File under not surprising. "A huge outdoor art poster that blends Mickey Mouse's image with that of a swastika and a nude woman's body is causing a stir in Poland." Did we mention the naked woman? And the nearby synagogue?
To quote HuffPo's write-up of the story, the poster "is an Italian artist's take on what he calls the "horrors" of the American lifestyle and is one piece of artwork in a contemporary art exhibition opening in the fall." Adds the gallery owner who's behind it: "Art should be provocative and controversial...The Mickey Mouse head and swastika are on the same level – they don't mean anything and they are both part of the globalized world."
The courts have agreed: while some Poznan city council members have urged prosecutors to ban the poster (which has been vandalized twice), as art the piece is exempt from laws that target the glorification of Nazism. The piece, "NaziSexyMouse," has also outraged both the Jewish community and others in Poland who suffered at the hands of the Nazis.
It's an interesting corollary to the recent response to the viral YouTube video of a Holocaust survivor and his family dancing to "I Will Survive" at different concentration camps. The video has provoked especially mixed reactions in Poland, the locus of the most notorious death camps, massive loss of life, and, formerly, Europe's largest Jewish population. 'It seems to trivialise the horrors that were committed there,' one Auschwitz survivor told the Daily Mail. Overall, the video has prompted a discussion on the personal versus collective nature of grieving, the appropriation of experience - and, simply put, when it's "too soon."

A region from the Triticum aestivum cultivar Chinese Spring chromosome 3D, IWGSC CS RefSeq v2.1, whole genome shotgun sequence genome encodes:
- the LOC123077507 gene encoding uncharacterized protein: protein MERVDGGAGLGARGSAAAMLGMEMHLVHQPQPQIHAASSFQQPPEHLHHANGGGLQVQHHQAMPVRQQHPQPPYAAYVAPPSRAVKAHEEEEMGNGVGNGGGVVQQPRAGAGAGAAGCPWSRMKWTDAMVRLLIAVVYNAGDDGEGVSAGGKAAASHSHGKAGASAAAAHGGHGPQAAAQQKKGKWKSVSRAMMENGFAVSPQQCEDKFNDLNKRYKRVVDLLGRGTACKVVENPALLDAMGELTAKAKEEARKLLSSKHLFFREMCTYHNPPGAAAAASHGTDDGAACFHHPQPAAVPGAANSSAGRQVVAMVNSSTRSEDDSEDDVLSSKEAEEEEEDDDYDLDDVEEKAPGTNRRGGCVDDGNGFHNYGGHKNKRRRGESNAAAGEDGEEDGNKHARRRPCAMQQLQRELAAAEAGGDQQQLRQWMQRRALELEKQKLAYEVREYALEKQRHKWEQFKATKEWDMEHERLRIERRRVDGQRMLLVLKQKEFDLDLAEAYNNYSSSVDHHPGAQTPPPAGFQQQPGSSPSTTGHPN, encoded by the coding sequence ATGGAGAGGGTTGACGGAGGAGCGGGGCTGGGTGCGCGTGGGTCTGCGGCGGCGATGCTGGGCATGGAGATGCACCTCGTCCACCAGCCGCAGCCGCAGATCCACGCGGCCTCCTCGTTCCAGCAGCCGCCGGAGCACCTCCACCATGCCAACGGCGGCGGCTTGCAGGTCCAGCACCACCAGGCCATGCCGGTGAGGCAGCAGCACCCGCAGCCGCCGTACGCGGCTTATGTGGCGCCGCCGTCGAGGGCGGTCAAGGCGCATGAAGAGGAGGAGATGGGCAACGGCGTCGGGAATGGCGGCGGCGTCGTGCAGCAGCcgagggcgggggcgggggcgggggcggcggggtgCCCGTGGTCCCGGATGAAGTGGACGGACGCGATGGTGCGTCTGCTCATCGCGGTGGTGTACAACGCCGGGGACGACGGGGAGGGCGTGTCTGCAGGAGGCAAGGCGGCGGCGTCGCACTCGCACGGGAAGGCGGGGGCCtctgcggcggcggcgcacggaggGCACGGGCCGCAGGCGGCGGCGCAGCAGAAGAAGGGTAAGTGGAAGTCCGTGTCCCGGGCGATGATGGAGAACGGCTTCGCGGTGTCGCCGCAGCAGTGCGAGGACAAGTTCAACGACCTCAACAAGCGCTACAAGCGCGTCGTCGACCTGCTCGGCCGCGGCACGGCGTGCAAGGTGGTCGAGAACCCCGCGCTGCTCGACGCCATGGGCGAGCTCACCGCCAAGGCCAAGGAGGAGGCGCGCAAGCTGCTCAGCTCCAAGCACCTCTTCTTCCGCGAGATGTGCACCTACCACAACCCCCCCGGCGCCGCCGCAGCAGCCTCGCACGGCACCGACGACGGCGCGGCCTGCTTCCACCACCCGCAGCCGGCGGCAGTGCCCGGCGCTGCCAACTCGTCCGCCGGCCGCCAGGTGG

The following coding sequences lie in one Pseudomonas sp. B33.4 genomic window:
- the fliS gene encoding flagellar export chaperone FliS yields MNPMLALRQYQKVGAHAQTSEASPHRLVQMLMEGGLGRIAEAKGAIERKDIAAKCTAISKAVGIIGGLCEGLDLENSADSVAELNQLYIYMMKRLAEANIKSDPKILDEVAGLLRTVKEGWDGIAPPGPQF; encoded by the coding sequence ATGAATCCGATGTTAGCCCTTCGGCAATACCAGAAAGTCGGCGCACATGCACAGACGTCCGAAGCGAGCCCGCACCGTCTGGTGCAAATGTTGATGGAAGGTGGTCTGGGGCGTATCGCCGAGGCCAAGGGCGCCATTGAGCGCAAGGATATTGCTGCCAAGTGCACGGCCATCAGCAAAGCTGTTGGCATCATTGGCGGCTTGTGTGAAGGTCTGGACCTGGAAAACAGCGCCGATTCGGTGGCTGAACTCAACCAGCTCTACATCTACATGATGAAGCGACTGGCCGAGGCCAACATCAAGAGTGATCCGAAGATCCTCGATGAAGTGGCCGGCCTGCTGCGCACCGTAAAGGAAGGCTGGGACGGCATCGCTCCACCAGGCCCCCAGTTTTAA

Then, there's "NaziSexyMouse," which prompts none of the above. Besides anything else, can we talk about the fact that as public art this is just embarrassingly bad? The series, which artist Max Papeschi has dubbed "Politically-Incorrect" is reminiscent of the puerile Pop-Art ripoff pastiche of Mr. Brainwash (as seen in Exit Through the Gift Shop.) Or, you know, a college Freshman with Photoshop. Says one Berlin gallery manager, older folks don't get it but "for the younger generation, this painting is just a joke." That part, at least, is true.